The Color of Blood
America’s national blood bank systems might operate very differently—or not at all—if not for African American surgeon, researcher, educator, and advocate Charles Richard Drew.
Born in 1904, Charles Drew grew up in Washington, DC. Although the city was racially segregated at that time, it hosted a vibrant African American community, and Drew was fortunate to attend an excellent public school. Drew attended Amherst College on an athletic scholarship, and later, after his eldest sister died of tuberculosis in 1920 and he was hospitalized for a college football injury, his interest turned toward medical science.
At the time, it was difficult for African Americans to pursue most medical careers. Some prominent medical schools accepted non-white students, but the opportunity was only offered to a handful of individuals. Then, after receiving their training, African American doctors faced added challenges, often because white patients would refuse care from black physicians.
Although Drew was accepted to Harvard, he attended medical school at the McGill University Faculty of Medicine in Montreal, Canada. Drew pursued his interest in transfusion medicine—the basis for his later work in blood bank research—during his internship and medical residency. Drew then joined the faculty at Howard University College of Medicine. He also completed a fellowship at New York’s Presbyterian Hospital while further distinguishing himself as the first African American to earn a doctorate of medical science from Columbia University.
Yet what would define Charles Drew’s career—and serve as his greatest contribution to humankind—would be his development of a national blood bank. Drew was completing his doctoral thesis, “Banked Blood,” just as World War II began in Europe. In 1940, in response to Great Britain’s desperate need for blood and plasma to treat military and civilian casualties, an association of New York City’s leading hospitals, surgeons, and blood researchers asked Drew to direct the Blood for Britain project. Drew successfully supervised the collection of 14,500 pints of plasma for the British.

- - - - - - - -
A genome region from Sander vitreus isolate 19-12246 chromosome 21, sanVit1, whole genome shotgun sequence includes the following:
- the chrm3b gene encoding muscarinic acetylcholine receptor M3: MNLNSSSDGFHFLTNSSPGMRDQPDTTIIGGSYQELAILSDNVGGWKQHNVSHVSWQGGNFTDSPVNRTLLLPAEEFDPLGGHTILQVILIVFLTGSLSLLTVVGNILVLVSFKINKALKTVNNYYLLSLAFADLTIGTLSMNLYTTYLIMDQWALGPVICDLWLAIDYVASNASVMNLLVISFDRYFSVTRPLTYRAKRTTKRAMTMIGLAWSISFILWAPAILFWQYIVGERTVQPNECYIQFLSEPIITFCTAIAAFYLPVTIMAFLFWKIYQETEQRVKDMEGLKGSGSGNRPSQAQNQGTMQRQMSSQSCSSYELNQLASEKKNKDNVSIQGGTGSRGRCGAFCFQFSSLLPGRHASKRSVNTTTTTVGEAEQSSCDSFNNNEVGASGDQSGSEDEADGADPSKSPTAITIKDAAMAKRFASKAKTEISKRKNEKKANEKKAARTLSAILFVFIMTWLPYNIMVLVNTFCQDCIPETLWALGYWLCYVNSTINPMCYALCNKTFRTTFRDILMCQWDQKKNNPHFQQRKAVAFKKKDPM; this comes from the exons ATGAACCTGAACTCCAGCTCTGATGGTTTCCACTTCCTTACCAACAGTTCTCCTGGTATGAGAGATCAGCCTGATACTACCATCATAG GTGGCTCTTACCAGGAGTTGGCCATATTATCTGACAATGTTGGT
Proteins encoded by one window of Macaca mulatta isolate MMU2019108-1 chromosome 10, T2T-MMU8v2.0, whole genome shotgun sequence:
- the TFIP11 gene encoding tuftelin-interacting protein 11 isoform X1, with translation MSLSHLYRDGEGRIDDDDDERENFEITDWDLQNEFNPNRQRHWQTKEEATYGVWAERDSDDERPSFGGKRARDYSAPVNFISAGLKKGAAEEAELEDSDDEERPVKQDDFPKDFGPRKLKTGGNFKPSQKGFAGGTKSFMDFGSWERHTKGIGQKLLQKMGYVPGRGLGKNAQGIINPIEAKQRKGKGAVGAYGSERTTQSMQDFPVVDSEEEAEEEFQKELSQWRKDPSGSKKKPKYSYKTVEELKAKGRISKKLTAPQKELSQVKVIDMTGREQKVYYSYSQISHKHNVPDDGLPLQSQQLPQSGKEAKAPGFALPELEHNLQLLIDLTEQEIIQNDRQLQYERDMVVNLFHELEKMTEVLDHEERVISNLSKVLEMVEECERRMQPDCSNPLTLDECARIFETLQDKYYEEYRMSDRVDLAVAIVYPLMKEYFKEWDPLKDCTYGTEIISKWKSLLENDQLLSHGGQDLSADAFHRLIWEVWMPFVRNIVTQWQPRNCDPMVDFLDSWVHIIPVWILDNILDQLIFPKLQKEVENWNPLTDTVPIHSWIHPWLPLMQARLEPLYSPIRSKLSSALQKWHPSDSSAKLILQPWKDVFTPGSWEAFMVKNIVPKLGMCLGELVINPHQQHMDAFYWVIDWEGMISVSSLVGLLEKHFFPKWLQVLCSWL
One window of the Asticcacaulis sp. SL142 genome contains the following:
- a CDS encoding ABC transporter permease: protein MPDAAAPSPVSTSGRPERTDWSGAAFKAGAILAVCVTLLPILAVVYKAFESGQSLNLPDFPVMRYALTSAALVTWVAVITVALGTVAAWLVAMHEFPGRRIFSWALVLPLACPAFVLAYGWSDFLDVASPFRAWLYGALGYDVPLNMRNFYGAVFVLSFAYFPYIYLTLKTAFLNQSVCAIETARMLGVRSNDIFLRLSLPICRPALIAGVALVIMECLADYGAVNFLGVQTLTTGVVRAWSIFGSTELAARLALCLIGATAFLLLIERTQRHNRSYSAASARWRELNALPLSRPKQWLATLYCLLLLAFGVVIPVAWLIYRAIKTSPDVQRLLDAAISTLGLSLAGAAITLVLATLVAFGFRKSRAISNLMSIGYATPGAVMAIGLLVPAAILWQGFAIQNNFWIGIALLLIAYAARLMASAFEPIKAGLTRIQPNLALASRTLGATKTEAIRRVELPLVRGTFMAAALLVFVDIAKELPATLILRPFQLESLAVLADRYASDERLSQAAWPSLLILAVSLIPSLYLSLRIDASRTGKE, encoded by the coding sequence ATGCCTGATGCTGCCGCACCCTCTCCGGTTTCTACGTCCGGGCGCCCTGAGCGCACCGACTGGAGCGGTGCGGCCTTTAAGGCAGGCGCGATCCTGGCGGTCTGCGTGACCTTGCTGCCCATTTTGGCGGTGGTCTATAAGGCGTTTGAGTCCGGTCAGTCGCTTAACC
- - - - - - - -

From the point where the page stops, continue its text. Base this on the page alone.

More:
Then, in 1941, in preparation for the United States’ participation in World War II, the American Red Cross appointed Drew as the director of the first Red Cross blood bank. In charge of providing blood to the U.S. Army and Navy, he was responsible for establishing organizational standards, regulating production techniques, and ensuring that safety protocols were followed. Among his innovations were mobile blood donation stations, later called “bloodmobiles.”
His tenure was short-lived, however, as his work was complicated by issues of race. U.S. military policy at the time prohibited African Americans from donating blood, a policy that Drew publicly condemned as unscientific. Although the policy was revised to allow African Americans to make blood donations, it still prohibited giving blood from non-white donors to white members of the military. Drew continued his outspoken criticisms of this discriminatory medical practice and ultimately resigned his position with the Red Cross in 1942.
Drew spent the next several years working as the head of Howard University’s Department of Surgery and then as chief surgeon at the university’s Freedmen’s Hospital. As a faculty member of the Howard University College of Medicine, Drew educated the next generation of African American physicians, built Howard’s reputation, and changed medical education for future generations. Drew believed medical education for African Americans would open doors. As Drew said:
“We believe that the Negro in the field of physical sciences has not only opened a small passageway to the outside world, but is carving a road in many untrod areas, along which later generations will find it more easy to travel.”
Charles Drew’s contributions to medicine and education were recognized with numerous awards during his lifetime, including the NAACP’s 1944 Spingarn Medal; he also was the recipient of multiple honorary doctorates. His life, however, came to an abrupt end when he died tragically in a car accident in 1950, shortly before his 46th birthday. A false story circulates to this day that white doctors refused to treat him due to his race; in fact, the African American doctors traveling with him confirm that everything was done to try to save Drew.
Charles Drew continues to be remembered for his far-reaching influence. Numerous public sites and institutions are named for him, including the Charles R. Drew University of Medicine and Science in California. In 1981, the United States Postal Service issued a first-class postage stamp in Drew’s honor, including him in its Great Americans series. The medical field today reflects Charles Drew’s steadfast commitment to medical and educational equality—and his powerful legacy is evidenced by the millions of individuals of all colors who have benefited from the American blood bank system.